We’re currently on a precarious economic path due to our continued reliance on fiat currency, which isn’t backed by tangible assets like gold or silver. This system allows the federal government to produce large sums of this currency, causing its purchasing power to decrease. Consequently, the prices of goods and services rise, signaling inflation.
Historically, the U.S. adhered to a system based on gold and silver, limiting the amount of money produced. This was constitutional money and acted as a safeguard against reckless government spending and inflation. Gold and silver’s scarcity ensured monetary stability. But over the past century, we’ve strayed from this foundation, adopting a fiat system without any tangible backing, resulting in governments having the temptation and ability to create excessive currency.
This overproduction is not without consequences. Beyond the evident economic ramifications, there’s a significant connection between liberty and sound money. When you break away from a system based on tangible assets like gold and silver, you compromise individual freedoms. Simply put, we’re on the brink of an economic precipice.
However, there’s a silver lining (pun intended). Gold and silver prices have shown resilience and growth. In eight years, gold’s value has nearly doubled since its low in December 2015. Similarly, silver’s value has nearly doubled since March 2020. Their performance is a testament to their enduring purchasing power, even as fiat currencies wane.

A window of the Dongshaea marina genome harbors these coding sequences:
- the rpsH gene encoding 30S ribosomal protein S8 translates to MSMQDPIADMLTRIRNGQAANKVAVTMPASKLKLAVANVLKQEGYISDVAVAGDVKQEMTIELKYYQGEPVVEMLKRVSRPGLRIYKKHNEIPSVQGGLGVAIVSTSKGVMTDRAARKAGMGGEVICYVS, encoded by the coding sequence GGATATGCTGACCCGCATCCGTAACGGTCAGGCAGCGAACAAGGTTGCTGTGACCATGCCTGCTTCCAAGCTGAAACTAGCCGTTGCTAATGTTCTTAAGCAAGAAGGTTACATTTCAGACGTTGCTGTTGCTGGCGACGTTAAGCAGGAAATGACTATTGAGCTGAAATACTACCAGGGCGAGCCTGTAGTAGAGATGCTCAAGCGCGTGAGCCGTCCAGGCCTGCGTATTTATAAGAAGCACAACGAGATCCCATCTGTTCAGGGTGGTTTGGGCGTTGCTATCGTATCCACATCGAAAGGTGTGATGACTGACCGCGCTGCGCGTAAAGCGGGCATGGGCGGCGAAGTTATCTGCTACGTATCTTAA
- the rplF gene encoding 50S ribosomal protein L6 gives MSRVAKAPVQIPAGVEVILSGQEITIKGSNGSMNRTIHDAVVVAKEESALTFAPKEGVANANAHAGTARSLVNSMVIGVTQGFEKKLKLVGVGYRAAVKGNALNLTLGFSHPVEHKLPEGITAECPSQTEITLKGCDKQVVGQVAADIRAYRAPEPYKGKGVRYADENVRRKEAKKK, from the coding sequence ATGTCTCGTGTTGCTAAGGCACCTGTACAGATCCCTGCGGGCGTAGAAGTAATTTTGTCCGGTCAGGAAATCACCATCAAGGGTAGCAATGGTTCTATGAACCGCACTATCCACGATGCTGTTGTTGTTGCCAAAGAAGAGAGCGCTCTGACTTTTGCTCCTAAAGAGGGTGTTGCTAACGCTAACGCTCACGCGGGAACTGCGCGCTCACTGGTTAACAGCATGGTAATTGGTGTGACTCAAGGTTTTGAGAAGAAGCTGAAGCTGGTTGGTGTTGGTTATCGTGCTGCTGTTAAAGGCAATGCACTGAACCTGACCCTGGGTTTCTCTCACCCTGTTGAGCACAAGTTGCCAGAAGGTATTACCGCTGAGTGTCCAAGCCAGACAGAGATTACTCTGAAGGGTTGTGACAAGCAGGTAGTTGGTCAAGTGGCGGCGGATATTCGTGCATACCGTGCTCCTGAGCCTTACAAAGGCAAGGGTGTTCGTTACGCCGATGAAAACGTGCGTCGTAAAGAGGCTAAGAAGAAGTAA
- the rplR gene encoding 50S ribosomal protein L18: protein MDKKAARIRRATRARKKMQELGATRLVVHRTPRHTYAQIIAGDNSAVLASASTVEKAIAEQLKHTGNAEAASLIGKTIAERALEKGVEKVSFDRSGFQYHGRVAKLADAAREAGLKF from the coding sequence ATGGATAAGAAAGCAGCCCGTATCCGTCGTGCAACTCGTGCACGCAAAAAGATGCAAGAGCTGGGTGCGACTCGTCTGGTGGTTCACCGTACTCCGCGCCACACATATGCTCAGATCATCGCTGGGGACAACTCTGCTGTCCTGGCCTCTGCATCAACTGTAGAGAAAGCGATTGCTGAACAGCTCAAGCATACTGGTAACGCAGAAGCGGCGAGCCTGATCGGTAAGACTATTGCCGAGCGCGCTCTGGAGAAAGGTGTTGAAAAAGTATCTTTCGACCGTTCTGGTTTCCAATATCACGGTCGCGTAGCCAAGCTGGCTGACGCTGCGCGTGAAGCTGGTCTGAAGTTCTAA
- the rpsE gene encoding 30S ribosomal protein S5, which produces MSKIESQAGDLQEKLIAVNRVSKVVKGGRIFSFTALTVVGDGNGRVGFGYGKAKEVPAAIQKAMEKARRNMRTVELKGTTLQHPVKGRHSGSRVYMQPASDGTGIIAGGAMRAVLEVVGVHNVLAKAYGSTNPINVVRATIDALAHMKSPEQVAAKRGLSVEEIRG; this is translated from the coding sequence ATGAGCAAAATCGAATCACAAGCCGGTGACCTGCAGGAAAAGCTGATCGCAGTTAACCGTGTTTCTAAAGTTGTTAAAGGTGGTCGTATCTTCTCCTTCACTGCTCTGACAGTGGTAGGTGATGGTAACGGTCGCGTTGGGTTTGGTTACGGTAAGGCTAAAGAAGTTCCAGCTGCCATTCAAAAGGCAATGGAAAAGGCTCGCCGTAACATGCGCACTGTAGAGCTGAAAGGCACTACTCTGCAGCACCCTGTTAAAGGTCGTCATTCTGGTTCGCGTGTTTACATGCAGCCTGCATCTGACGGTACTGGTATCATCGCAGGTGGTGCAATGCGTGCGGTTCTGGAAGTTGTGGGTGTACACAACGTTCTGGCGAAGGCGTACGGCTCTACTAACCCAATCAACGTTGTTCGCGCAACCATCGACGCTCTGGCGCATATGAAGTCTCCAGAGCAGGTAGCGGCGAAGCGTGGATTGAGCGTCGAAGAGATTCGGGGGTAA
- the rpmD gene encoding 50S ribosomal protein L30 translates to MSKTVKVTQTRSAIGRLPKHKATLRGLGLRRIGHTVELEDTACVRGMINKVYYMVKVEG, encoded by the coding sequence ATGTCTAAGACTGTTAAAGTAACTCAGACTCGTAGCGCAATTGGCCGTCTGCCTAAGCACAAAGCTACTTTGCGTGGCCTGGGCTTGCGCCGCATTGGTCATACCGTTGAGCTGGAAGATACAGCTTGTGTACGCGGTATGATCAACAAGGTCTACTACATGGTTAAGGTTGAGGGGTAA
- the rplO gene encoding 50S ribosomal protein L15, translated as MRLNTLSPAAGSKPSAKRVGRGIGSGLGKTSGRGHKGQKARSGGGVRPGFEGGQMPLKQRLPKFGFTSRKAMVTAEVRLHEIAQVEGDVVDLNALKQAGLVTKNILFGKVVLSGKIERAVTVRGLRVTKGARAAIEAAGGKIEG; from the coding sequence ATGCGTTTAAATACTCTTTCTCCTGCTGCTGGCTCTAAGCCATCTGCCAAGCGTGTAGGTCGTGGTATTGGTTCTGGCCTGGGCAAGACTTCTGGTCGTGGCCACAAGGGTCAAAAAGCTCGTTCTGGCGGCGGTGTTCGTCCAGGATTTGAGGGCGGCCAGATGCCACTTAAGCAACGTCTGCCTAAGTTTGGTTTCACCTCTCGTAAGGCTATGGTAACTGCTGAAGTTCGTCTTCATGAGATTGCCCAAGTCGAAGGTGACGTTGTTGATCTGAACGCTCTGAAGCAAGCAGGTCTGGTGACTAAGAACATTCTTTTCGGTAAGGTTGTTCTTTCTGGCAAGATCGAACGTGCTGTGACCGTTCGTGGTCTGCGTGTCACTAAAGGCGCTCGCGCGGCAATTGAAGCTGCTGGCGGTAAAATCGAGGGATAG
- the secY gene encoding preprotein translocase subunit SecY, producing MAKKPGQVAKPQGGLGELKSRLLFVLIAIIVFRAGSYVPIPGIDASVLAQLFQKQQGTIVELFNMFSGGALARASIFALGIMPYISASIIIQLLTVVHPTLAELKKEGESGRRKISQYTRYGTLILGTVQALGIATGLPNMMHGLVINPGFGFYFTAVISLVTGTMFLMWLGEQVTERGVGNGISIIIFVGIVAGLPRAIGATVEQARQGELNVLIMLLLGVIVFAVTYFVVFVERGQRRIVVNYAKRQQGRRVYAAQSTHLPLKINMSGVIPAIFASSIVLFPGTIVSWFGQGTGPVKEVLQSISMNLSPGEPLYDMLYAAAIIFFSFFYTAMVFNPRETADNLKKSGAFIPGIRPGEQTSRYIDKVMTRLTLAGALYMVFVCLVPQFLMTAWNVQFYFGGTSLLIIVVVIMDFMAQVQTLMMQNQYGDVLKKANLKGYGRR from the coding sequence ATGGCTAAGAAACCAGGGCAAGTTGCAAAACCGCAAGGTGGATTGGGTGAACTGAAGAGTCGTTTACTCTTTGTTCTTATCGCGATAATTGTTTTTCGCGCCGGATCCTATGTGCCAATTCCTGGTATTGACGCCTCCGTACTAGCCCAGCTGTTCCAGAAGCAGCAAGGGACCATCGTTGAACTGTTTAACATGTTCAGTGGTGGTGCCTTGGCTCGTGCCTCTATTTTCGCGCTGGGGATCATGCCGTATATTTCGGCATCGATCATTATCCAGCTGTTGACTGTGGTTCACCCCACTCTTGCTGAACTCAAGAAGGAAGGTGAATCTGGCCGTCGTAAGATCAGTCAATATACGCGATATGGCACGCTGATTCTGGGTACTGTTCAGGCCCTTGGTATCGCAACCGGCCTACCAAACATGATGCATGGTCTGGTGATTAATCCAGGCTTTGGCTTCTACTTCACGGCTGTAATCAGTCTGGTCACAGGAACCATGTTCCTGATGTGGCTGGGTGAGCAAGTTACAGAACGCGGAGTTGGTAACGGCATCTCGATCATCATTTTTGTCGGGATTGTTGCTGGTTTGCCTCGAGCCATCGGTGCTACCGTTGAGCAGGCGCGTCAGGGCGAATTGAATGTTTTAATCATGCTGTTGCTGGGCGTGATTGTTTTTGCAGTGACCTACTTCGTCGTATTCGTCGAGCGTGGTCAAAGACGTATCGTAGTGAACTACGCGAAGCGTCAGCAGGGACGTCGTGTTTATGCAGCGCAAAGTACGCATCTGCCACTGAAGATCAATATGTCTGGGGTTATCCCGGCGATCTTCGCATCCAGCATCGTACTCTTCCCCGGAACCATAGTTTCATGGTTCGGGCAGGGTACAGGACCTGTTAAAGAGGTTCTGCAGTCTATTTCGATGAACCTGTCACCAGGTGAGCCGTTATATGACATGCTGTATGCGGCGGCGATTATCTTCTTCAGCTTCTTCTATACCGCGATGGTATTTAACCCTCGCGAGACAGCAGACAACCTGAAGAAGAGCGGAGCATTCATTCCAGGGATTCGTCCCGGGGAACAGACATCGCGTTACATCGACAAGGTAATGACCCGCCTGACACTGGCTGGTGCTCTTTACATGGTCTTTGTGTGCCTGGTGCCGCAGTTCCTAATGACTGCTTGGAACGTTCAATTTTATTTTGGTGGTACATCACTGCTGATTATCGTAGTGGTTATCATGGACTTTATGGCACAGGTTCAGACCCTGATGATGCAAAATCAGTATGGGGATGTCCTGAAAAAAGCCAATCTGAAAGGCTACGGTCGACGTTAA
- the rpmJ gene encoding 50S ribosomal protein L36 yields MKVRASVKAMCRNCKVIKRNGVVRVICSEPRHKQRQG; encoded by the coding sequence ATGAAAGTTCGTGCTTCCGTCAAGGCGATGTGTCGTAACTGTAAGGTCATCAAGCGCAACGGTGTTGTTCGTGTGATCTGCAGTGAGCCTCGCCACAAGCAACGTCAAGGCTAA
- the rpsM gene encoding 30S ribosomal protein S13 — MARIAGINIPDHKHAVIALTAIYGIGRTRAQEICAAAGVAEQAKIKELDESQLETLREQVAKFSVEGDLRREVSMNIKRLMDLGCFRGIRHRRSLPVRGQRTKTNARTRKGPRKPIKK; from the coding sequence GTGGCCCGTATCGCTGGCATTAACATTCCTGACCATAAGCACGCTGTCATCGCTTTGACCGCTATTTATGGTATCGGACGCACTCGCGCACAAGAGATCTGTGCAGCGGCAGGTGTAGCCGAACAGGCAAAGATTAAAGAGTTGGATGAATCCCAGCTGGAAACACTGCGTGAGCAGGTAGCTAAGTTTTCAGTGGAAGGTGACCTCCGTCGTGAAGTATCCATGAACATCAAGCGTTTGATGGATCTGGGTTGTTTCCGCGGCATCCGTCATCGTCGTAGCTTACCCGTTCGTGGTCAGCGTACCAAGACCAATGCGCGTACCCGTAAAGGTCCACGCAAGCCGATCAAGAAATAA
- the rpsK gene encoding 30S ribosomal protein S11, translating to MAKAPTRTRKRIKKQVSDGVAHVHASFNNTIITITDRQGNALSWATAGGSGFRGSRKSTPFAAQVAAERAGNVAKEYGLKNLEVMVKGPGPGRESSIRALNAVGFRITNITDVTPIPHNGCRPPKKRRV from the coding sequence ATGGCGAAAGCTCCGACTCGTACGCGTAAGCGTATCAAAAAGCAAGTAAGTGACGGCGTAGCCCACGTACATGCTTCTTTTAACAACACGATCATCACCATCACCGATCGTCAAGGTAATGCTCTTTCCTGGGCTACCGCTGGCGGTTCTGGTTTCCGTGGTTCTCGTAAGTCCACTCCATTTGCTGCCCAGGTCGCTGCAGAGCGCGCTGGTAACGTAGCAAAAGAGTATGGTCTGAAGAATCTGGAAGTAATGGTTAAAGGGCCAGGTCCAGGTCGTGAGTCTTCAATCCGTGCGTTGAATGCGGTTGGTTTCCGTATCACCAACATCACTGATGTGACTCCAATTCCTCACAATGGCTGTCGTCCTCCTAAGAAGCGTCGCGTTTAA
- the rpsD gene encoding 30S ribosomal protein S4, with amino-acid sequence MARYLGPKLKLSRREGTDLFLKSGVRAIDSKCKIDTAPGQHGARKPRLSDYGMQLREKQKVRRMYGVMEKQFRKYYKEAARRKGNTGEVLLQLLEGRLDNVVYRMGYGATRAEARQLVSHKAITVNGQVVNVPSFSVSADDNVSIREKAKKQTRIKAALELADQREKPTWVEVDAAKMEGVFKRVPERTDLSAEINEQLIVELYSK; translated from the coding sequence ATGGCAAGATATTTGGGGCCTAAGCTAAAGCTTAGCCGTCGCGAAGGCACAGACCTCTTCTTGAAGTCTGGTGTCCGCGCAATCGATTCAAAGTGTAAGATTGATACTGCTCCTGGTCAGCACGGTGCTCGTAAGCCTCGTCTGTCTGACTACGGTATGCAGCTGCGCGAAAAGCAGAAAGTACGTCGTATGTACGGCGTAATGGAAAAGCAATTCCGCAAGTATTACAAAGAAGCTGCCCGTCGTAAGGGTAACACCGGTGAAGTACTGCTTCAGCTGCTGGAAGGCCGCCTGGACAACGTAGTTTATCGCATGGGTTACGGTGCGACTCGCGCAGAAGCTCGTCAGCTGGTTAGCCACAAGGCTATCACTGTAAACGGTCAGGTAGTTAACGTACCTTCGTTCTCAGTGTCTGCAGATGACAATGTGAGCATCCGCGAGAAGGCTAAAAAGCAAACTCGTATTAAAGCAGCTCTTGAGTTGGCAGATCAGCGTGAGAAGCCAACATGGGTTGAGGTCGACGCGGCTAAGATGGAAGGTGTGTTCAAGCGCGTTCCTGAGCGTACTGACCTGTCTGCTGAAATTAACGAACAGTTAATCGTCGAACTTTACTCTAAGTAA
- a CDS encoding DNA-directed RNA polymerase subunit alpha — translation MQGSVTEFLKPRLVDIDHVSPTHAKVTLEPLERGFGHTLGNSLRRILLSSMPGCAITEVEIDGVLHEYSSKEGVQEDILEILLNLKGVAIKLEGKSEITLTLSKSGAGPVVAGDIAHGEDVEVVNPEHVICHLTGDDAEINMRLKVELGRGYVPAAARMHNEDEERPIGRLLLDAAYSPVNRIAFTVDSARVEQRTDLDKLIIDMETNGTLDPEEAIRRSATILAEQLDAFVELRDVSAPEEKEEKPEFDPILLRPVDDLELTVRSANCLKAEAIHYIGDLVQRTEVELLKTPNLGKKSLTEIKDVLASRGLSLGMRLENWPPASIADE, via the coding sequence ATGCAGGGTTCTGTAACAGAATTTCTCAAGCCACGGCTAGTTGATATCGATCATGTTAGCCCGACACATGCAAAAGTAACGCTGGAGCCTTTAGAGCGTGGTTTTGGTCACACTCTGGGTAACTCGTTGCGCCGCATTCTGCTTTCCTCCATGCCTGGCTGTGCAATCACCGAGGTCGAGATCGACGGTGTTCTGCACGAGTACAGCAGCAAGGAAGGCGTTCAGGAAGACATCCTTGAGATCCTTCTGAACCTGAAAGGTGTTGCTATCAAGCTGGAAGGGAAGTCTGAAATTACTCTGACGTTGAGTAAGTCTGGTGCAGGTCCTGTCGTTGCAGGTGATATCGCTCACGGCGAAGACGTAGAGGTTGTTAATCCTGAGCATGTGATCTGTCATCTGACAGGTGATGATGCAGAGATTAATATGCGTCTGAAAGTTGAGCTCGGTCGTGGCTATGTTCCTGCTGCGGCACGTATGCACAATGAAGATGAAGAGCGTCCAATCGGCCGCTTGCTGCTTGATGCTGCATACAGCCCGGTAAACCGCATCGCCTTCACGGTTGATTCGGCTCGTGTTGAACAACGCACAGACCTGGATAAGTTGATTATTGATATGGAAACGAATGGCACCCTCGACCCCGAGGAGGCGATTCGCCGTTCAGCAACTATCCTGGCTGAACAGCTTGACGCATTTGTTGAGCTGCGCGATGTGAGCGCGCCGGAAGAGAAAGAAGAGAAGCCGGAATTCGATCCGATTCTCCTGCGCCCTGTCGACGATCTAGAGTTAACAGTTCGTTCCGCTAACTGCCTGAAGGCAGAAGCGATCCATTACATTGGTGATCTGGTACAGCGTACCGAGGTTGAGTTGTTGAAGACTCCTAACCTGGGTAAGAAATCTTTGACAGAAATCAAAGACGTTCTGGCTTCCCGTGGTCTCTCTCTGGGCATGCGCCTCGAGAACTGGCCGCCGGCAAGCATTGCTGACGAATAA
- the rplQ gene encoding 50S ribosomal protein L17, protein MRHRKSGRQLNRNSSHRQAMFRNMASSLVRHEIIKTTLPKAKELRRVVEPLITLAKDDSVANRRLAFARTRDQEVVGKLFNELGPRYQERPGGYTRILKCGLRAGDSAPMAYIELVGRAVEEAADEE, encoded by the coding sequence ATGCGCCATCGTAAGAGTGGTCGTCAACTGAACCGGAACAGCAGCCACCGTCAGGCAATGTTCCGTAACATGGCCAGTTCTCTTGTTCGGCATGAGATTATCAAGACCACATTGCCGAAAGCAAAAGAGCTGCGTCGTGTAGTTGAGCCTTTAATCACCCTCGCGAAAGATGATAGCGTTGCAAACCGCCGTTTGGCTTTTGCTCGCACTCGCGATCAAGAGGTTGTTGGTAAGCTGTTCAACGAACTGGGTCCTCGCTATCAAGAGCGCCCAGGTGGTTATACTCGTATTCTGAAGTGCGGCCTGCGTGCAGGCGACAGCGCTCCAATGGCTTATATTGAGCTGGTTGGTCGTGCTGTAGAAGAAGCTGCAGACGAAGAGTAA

The lesson here is the importance of physical assets. While the temptation may exist to invest in electronic or paper representations of these metals, such as ETFs or futures, the real value lies in physical gold and silver. These tangible assets can protect against potential economic downturns and currency devaluations.
Historical comparisons, like the Roman empire’s currency collapse, offer eerie parallels to our situation. The Federal Reserve, established in 1913, has overseen our monetary system for over 100 years. This system’s sustainability is in question, given the massive debt and the inability to generate the wealth needed to offset it.
The crux of the issue boils down to supply and demand. When global demand for a currency decreases, its value follows suit. The U.S. dollar’s strength is misleading, a consequence of current interest rate policies and a banking system hesitant to create new loans. We can’t inflate our way out of the current predicament without causing currency devaluation.
Our global monetary standing is also at risk. Once the pillar of global finance, the U.S. dollar’s dominance is waning. The ramifications of losing this status are monumental, potentially sidelining the U.S. as a leading world power.
The solution? A return to sound, honest money backed by tangible assets. With the right political leadership and collective willpower, we can steer our economy back on the right track. While challenges lie ahead, with the correct leadership, a return to economic stability and individual liberty is possible.
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